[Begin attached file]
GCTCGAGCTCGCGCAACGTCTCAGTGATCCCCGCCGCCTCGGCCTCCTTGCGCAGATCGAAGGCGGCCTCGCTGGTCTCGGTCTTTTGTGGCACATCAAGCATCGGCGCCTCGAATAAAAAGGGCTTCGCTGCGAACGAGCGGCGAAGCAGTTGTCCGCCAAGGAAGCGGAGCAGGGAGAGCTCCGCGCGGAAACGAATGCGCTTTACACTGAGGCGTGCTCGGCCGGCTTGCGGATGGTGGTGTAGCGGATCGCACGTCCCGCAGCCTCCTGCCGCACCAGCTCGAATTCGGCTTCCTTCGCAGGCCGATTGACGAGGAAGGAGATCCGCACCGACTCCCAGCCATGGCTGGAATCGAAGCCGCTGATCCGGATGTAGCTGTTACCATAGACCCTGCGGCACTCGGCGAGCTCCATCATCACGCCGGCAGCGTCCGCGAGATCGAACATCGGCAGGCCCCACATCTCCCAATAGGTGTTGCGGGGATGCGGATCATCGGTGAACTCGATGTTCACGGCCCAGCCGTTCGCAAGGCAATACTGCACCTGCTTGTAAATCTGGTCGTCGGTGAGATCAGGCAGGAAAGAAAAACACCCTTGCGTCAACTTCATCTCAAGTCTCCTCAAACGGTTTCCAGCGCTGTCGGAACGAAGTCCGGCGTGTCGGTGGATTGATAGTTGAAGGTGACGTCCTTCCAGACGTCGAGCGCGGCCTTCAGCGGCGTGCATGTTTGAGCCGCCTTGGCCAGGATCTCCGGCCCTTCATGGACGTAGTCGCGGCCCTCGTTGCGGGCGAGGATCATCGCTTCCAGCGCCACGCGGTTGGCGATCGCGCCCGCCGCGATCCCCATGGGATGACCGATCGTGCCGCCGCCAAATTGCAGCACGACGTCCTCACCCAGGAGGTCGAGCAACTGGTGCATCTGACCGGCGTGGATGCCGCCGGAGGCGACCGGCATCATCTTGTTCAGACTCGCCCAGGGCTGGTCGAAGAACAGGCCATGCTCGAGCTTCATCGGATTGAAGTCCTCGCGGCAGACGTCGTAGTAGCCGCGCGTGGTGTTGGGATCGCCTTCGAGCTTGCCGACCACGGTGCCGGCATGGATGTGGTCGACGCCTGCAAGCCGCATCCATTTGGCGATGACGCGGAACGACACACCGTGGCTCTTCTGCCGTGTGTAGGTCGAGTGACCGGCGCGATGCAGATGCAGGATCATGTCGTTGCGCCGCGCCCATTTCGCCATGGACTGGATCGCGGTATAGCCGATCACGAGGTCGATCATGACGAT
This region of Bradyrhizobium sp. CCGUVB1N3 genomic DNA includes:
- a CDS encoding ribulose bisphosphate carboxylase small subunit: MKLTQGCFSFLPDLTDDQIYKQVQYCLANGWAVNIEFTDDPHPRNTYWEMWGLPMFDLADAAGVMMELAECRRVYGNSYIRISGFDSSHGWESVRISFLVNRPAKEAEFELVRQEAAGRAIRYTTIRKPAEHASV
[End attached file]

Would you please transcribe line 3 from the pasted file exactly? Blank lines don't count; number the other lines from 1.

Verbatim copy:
- a CDS encoding ribulose bisphosphate carboxylase small subunit: MKLTQGCFSFLPDLTDDQIYKQVQYCLANGWAVNIEFTDDPHPRNTYWEMWGLPMFDLADAAGVMMELAECRRVYGNSYIRISGFDSSHGWESVRISFLVNRPAKEAEFELVRQEAAGRAIRYTTIRKPAEHASV